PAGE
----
I am unsure whether to recommend Robert Graves’ Watch the Northwind Rise. It is an interesting story in some respects, and it is written with the same intelligent humour that I found in Goodbye to All That, but it sometimes reads like an erotic fantasy with all the juicy bits removed. At one point, the protagonist describes erotic dreams that he used to have in his youth, where he would be a Sultan choosing a woman from his harem, only he would wake just as he had made his choice, before he could actually touch her. This moment could stand as the novel in miniature. It is continually leading up to an eroticism that it never actually consummates.
For example, the protagonist encounters a beautiful young woman when he is summoned into a Utopian future. The woman falls in love with him on the first night; her friend makes plain their mutual attraction through dialogue that would not be out of place in a porn film; and they end up in bed together. So much, so patently and erotically fantastic. However, it seems that the traditions of this future Utopia permit sex only in very particular situations, so our leading man and his new lady merely lay together in a sort of spiritual union, a union which is later sublimated, suddenly and without much narrative logic, into a father’s love for a daughter as he brings her back with him to his own time and introduces her to his wife. I have not bothered to find how much criticism has been written on this text, but there is enough material here to make the careers of a University full of Freudian critics with enough left for a small college of feminist critics also.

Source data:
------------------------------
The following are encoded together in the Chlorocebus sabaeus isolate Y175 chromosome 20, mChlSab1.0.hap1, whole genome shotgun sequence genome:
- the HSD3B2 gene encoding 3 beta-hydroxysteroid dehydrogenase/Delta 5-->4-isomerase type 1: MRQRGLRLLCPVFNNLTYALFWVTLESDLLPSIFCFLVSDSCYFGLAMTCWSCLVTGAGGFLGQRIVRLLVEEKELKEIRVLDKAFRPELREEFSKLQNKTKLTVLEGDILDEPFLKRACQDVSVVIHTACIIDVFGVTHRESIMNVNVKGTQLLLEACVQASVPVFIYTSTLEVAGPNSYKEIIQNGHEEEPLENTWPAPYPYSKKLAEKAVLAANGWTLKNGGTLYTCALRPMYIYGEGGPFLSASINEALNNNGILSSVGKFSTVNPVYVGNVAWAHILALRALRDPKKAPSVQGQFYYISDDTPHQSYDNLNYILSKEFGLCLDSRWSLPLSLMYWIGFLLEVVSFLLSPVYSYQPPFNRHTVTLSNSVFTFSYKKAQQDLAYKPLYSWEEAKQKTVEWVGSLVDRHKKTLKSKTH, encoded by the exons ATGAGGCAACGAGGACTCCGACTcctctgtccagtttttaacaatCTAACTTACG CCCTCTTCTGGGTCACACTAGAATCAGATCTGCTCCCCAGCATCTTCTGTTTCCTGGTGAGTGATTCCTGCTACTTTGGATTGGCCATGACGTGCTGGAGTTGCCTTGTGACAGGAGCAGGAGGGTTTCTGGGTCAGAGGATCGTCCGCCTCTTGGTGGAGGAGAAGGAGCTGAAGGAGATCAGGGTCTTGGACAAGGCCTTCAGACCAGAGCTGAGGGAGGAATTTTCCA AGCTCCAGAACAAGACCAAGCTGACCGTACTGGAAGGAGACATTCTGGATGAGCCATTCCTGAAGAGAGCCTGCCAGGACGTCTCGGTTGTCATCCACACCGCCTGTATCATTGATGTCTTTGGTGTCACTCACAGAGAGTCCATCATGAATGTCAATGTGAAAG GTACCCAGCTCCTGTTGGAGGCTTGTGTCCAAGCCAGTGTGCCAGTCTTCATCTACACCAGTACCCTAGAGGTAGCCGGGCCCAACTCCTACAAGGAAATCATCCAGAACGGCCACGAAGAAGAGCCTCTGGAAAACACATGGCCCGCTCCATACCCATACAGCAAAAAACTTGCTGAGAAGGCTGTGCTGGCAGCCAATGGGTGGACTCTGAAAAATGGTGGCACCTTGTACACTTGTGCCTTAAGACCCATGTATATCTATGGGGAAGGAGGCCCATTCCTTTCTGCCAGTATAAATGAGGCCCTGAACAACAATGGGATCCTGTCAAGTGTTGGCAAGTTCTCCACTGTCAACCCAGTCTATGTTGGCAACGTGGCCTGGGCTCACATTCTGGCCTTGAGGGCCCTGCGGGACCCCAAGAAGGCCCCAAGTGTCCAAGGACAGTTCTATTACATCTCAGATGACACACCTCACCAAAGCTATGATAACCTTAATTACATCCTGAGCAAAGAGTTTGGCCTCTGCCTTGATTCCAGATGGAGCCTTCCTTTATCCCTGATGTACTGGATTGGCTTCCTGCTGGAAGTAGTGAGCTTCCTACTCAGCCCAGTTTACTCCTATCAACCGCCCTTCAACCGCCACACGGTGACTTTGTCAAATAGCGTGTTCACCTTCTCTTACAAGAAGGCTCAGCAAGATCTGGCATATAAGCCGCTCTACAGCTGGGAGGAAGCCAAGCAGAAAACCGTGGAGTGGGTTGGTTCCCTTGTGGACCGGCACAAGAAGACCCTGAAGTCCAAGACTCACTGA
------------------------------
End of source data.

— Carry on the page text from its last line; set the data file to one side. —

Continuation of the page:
As a Utopian narrative, however, it does provide an interesting commentary on Graves’ contemporary culture, and much of this commentary remains relevant to our own culture today. Graves also uses the fantastic nature of his Utopia to speculate more directly on certain moral and ethical issues than he could perhaps in a more realist novel. Some of this feels like preaching, and some of it is a little trite, but there are a few places where he is almost profound, like when he says that “evil is the means by which the supreme good is contrasted with the merely normal,” an idea that accords very well with my own understanding of the nature of evil.
So, by all means read the book, enjoy Graves’ subtle ironies, and search out his scattered little profundities, but be forewarned that this book’s seeming eroticism will need you to fill in all the racy bits.